In June 2015 Alberto Manguel prepared to leave his centuries-old village home in France's Loire Valley and reestablish himself in a one-bedroom apartment on Manhattan's Upper West Side. Packing up his enormous, 35,000 volume personal library, choosing which books to keep, store, or cast out, Manguel found himself in deep reverie on the nature of relationships between books and readers, books and collectors, order and disorder, memory and reading.
In this poignant and personal reevaluation of his life as a reader, the author illuminates the highly personal art of reading and affirms the vital role of public libraries. Manguel's musings range widely, from delightful reflections on the idiosyncrasies of book lovers to deeper analyses of historic and catastrophic book events, including the burning of ancient Alexandria's library and contemporary library lootings at the hands of ISIS. With insight and passion, the author underscores the universal centrality of books and their unique importance to a democratic, civilized, and engaged society.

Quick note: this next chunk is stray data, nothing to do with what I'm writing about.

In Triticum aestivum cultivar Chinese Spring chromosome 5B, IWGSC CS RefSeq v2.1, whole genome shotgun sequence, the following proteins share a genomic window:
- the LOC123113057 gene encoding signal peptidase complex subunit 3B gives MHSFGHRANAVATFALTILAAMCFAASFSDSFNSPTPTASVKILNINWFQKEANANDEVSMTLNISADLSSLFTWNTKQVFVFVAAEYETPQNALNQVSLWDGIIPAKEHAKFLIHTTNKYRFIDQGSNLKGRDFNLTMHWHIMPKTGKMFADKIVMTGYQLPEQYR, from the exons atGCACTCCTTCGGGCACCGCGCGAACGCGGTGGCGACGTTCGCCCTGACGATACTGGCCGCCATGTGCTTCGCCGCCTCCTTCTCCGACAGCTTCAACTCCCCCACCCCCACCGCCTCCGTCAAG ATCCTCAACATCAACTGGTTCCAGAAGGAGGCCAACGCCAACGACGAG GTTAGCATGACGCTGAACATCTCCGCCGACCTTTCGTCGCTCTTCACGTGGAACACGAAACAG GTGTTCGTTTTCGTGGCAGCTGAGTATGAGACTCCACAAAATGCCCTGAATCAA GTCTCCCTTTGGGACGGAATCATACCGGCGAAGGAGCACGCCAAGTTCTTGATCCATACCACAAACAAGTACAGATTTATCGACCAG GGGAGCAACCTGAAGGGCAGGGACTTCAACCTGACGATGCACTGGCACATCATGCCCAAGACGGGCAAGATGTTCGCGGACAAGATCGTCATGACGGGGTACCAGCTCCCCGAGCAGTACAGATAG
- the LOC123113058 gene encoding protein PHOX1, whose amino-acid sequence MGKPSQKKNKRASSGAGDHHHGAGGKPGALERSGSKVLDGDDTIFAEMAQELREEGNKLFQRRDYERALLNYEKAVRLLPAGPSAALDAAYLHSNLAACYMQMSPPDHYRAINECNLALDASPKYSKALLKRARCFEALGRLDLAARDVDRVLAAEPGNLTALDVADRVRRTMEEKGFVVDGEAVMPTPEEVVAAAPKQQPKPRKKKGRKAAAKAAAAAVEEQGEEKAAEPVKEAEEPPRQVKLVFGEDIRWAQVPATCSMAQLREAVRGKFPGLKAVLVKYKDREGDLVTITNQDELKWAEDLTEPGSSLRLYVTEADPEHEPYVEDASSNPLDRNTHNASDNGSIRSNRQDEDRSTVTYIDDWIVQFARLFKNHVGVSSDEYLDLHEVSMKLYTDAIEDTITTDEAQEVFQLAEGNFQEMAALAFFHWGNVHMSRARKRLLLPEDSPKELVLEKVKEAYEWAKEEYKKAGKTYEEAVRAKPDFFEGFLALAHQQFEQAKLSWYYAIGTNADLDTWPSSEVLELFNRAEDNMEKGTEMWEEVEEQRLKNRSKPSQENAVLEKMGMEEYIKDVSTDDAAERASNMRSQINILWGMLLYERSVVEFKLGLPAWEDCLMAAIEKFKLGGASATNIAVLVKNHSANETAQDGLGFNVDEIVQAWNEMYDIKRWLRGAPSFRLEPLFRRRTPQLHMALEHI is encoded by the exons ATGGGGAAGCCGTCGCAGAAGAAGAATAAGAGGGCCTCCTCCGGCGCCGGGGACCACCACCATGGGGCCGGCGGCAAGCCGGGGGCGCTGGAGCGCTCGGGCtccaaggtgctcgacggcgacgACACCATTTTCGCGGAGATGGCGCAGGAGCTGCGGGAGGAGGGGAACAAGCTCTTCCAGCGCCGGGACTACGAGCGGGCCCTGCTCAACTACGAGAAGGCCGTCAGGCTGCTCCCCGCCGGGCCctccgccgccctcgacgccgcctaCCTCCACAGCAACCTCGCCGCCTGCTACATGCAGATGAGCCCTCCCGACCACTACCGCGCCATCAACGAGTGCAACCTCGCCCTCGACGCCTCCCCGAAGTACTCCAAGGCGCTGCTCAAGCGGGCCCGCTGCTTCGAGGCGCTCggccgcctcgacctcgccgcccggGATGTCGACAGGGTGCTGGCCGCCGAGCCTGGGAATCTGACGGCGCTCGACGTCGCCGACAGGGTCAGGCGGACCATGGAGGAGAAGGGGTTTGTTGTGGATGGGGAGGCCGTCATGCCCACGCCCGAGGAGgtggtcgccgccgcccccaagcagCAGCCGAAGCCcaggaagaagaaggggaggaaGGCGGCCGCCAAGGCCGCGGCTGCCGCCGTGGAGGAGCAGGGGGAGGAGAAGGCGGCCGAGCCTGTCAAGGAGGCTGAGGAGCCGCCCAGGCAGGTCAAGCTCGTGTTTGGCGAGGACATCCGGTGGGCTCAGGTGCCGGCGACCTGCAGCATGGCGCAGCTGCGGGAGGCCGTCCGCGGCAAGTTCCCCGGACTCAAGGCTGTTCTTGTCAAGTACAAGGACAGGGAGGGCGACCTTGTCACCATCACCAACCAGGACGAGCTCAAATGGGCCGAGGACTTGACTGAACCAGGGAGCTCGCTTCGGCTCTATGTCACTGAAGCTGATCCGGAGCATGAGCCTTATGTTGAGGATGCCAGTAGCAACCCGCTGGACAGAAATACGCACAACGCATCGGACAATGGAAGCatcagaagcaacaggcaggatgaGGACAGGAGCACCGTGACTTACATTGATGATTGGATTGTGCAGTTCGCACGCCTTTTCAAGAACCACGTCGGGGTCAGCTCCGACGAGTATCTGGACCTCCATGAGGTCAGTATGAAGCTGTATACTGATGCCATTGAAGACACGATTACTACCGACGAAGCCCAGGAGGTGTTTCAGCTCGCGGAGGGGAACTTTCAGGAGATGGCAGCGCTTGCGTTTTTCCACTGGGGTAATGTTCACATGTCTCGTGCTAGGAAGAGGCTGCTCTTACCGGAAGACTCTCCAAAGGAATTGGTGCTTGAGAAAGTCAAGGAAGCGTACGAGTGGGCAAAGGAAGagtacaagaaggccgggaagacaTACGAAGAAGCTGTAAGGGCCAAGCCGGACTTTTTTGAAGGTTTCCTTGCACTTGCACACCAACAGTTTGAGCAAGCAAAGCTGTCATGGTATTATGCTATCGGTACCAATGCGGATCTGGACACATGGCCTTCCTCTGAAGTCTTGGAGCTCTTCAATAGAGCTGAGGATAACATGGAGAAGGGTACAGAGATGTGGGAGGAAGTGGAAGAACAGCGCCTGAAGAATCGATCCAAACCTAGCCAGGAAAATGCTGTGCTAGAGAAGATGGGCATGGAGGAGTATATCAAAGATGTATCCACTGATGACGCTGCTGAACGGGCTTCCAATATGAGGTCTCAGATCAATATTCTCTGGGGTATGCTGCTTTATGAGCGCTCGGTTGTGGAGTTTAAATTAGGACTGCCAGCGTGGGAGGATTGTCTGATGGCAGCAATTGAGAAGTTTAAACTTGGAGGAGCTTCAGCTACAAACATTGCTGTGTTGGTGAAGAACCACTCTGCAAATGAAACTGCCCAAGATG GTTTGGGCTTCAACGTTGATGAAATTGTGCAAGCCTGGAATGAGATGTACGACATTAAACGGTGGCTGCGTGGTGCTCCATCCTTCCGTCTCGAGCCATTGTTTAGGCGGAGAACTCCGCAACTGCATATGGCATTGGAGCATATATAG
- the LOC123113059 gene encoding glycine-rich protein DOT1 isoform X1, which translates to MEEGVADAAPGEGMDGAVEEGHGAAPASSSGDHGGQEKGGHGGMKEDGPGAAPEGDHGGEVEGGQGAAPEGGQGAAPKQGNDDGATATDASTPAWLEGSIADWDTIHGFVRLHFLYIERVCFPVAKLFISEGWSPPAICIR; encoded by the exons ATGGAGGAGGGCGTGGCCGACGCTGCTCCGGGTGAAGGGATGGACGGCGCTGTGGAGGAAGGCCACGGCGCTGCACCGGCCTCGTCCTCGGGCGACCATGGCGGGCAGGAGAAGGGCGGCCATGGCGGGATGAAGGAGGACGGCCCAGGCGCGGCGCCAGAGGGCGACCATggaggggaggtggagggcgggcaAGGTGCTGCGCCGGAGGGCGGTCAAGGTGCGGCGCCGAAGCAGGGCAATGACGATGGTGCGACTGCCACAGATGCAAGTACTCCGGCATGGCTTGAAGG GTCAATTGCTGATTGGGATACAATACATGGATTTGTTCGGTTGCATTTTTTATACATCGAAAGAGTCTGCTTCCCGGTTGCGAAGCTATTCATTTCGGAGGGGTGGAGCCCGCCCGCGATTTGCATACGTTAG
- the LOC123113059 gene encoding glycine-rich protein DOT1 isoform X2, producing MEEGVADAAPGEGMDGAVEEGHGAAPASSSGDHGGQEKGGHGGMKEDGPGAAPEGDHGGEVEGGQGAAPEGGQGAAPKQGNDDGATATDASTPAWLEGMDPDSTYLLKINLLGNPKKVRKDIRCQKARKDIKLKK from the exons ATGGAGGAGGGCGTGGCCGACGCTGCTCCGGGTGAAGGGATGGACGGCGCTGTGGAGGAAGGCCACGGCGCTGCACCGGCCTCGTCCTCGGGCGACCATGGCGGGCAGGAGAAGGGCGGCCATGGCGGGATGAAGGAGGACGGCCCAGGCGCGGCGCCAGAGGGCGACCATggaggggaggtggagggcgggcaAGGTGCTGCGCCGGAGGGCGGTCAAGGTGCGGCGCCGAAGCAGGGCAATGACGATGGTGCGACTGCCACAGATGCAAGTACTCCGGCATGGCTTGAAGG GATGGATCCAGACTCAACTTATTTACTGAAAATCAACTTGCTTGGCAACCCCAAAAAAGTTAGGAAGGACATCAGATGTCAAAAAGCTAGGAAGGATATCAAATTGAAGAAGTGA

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A great story not well read 😣
I had heard the abridged version of this on BBCR4. I couldn't wait to hear the full version here. Audible's version is such a disappointment. The narrator's voice is not for me and I gave up after a short listen. He sounds like a newsreader. A very cold reading. Very disappointed.
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